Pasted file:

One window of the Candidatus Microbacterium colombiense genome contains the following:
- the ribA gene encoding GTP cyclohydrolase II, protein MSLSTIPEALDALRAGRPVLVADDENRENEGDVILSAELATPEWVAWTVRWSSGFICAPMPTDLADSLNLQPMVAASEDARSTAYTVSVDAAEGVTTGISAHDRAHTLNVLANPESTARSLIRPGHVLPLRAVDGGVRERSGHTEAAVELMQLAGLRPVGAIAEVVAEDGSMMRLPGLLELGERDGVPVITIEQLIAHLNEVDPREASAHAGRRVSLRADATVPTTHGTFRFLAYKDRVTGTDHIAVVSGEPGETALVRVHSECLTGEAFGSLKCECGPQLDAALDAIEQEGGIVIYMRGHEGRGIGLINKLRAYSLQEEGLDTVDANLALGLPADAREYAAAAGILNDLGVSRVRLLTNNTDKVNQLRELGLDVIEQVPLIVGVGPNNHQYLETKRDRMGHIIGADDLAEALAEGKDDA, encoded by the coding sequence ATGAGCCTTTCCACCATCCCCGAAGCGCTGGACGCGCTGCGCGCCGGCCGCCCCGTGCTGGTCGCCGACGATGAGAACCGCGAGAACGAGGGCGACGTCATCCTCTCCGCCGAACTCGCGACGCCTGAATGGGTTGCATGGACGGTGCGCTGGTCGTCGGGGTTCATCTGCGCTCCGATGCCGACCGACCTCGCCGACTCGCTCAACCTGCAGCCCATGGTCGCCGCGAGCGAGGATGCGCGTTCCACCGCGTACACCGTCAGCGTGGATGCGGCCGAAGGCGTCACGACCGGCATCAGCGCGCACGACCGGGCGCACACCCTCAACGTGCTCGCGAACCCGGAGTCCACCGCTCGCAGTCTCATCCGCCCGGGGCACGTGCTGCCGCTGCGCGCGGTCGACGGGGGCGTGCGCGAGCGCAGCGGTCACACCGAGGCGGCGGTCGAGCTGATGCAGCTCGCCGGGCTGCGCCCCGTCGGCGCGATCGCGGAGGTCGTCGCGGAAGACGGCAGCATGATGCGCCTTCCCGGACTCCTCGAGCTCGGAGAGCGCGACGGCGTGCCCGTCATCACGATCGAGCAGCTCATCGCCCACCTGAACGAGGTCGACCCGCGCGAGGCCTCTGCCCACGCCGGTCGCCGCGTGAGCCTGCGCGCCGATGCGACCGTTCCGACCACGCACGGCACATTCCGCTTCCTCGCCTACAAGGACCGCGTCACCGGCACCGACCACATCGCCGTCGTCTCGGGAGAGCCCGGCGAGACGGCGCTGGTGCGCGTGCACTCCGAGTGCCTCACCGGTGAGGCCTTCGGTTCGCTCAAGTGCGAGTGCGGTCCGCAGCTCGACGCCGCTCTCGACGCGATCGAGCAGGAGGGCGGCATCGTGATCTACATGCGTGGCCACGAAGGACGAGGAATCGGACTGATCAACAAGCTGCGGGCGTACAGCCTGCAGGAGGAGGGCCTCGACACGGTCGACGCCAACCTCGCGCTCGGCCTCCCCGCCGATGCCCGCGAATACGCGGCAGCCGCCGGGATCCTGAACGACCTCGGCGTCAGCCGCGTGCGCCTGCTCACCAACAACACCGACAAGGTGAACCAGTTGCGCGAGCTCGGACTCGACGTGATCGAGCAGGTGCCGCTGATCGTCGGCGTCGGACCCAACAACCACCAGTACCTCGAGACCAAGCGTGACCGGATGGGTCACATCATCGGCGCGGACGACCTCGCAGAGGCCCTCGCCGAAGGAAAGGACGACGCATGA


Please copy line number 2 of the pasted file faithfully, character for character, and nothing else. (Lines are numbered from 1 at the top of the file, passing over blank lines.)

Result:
- the ribA gene encoding GTP cyclohydrolase II, protein MSLSTIPEALDALRAGRPVLVADDENRENEGDVILSAELATPEWVAWTVRWSSGFICAPMPTDLADSLNLQPMVAASEDARSTAYTVSVDAAEGVTTGISAHDRAHTLNVLANPESTARSLIRPGHVLPLRAVDGGVRERSGHTEAAVELMQLAGLRPVGAIAEVVAEDGSMMRLPGLLELGERDGVPVITIEQLIAHLNEVDPREASAHAGRRVSLRADATVPTTHGTFRFLAYKDRVTGTDHIAVVSGEPGETALVRVHSECLTGEAFGSLKCECGPQLDAALDAIEQEGGIVIYMRGHEGRGIGLINKLRAYSLQEEGLDTVDANLALGLPADAREYAAAAGILNDLGVSRVRLLTNNTDKVNQLRELGLDVIEQVPLIVGVGPNNHQYLETKRDRMGHIIGADDLAEALAEGKDDA, encoded by the coding sequence ATGAGCCTTTCCACCATCCCCGAAGCGCTGGACGCGCTGCGCGCCGGCCGCCCCGTGCTGGTCGCCGACGATGAGAACCGCGAGAACGAGGGCGACGTCATCCTCTCCGCCGAACTCGCGACGCCTGAATGGGTTGCATGGACGGTGCGCTGGTCGTCGGGGTTCATCTGCGCTCCGATGCCGACCGACCTCGCCGACTCGCTCAACCTGCAGCCCATGGTCGCCGCGAGCGAGGATGCGCGTTCCACCGCGTACACCGTCAGCGTGGATGCGGCCGAAGGCGTCACGACCGGCATCAGCGCGCACGACCGGGCGCACACCCTCAACGTGCTCGCGAACCCGGAGTCCACCGCTCGCAGTCTCATCCGCCCGGGGCACGTGCTGCCGCTGCGCGCGGTCGACGGGGGCGTGCGCGAGCGCAGCGGTCACACCGAGGCGGCGGTCGAGCTGATGCAGCTCGCCGGGCTGCGCCCCGTCGGCGCGATCGCGGAGGTCGTCGCGGAAGACGGCAGCATGATGCGCCTTCCCGGACTCCTCGAGCTCGGAGAGCGCGACGGCGTGCCCGTCATCACGATCGAGCAGCTCATCGCCCACCTGAACGAGGTCGACCCGCGCGAGGCCTCTGCCCACGCCGGTCGCCGCGTGAGCCTGCGCGCCGATGCGACCGTTCCGACCACGCACGGCACATTCCGCTTCCTCGCCTACAAGGACCGCGTCACCGGCACCGACCACATCGCCGTCGTCTCGGGAGAGCCCGGCGAGACGGCGCTGGTGCGCGTGCACTCCGAGTGCCTCACCGGTGAGGCCTTCGGTTCGCTCAAGTGCGAGTGCGGTCCGCAGCTCGACGCCGCTCTCGACGCGATCGAGCAGGAGGGCGGCATCGTGATCTACATGCGTGGCCACGAAGGACGAGGAATCGGACTGATCAACAAGCTGCGGGCGTACAGCCTGCAGGAGGAGGGCCTCGACACGGTCGACGCCAACCTCGCGCTCGGCCTCCCCGCCGATGCCCGCGAATACGCGGCAGCCGCCGGGATCCTGAACGACCTCGGCGTCAGCCGCGTGCGCCTGCTCACCAACAACACCGACAAGGTGAACCAGTTGCGCGAGCTCGGACTCGACGTGATCGAGCAGGTGCCGCTGATCGTCGGCGTCGGACCCAACAACCACCAGTACCTCGAGACCAAGCGTGACCGGATGGGTCACATCATCGGCGCGGACGACCTCGCAGAGGCCCTCGCCGAAGGAAAGGACGACGCATGA